Catholic Encyclopedia (1913)/Pope Benedict III
Date of birth unknown; d. 17 April, 858. The election of the learned and ascetic Roman, Benedict, the son of Peter, was a troubled one. On the death of Leo IV (17 July, 855) Benedict was chosen to succeed him, and envoys were despatched to secure the ratification of the decree of election by the Emperors Lothaire and Louis II. But the legates betrayed their trust and allowed themselves to be influenced in favour of the ambitious and excommunicated Cardinal Anastasius. The imperial missi, gained over in turn by them, endeavoured to force Anastasius on the Roman Church. Benedict was insulted and imprisoned. Most of the clergy and people, however, remained true to him, and the missi had to yield. Benedict was accordingly consecrated on the 29th of September, or 6th of October, 855, and though his rival was condemned by a synod, he admitted him to lay communion. Owing to dissensions and attacks from without, the kingdom of the Franks was in disorder, and the Church within its borders was oppressed. Benedict wrote to the Frankish bishops, attributing much of the misery in the empire to their silence (cf. "Capitularia regum Francorum", ed. Boretius, II, 424); and to lessen its internal evils endeavoured to curb the powerful subdeacon Hubert (Ep. Bened., in Mon. Germ. Epp., V, 612), who was the brother-in-law of Lothaire II, King of Lorraine, and defied the laws of God and man till he was slain, in 864. In an appeal made to Benedict from the East, he held the balance fair between St. Ignatius, Patriarch of Constantinople, and Gregory, Bishop of Syracuse. He was visited by the Ango-Saxon King Ethelwulf with his famous son Alfred, and completed the restoration of the Schola Anglorum, destroyed by fire in 847. He continued the work of repairing the damage done to the churches in Rome by the Saracen raid of 846. He was buried near the principal gate of St. Peter's. One of his coins proves there was no Pope Joan between Leo IV and himself [Garampi, "De nummo argenteo Bened. III" (Rome, 1749)].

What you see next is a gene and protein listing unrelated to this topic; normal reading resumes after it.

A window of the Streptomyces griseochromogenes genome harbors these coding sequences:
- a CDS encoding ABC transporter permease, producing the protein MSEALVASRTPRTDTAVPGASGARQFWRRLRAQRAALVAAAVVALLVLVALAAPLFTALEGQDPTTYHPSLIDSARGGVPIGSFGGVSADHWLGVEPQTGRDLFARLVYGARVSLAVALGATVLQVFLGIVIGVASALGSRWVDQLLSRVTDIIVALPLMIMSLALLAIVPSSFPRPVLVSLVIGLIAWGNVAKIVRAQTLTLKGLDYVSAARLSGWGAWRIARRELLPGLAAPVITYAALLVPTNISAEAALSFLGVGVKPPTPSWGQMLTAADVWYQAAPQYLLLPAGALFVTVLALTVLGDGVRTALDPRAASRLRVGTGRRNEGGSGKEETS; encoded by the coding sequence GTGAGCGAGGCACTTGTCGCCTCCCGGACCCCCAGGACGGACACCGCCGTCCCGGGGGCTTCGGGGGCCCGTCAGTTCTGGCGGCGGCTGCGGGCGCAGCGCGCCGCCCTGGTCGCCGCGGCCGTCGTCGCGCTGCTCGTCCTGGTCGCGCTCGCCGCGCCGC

The most important source for the history of the first nine popes who bore the name of Benedict is the biographies in the Liber Pontificalis, of which the most useful edition is that of Duchesne, Le Liber Pontificalis (Paris, 1886-92), and the latest that of Mommsen, Gesta Pontif. Roman. (to the end of the reign of Constantine only, Berlin, 1898). Jaffé, Regesta Pont. Rom. (2d ed., Leipzig, 1885), gives a summary of the letters of each pope and tells where they may be read at length. Modern accounts of these popes will be found in any large Church history, or history of the City of Rome. The fullest account in English of most of them is to be read in Mann, Lives of the Popes in the Early Middle Ages (London, 1902, passim).
Horace K. Mann.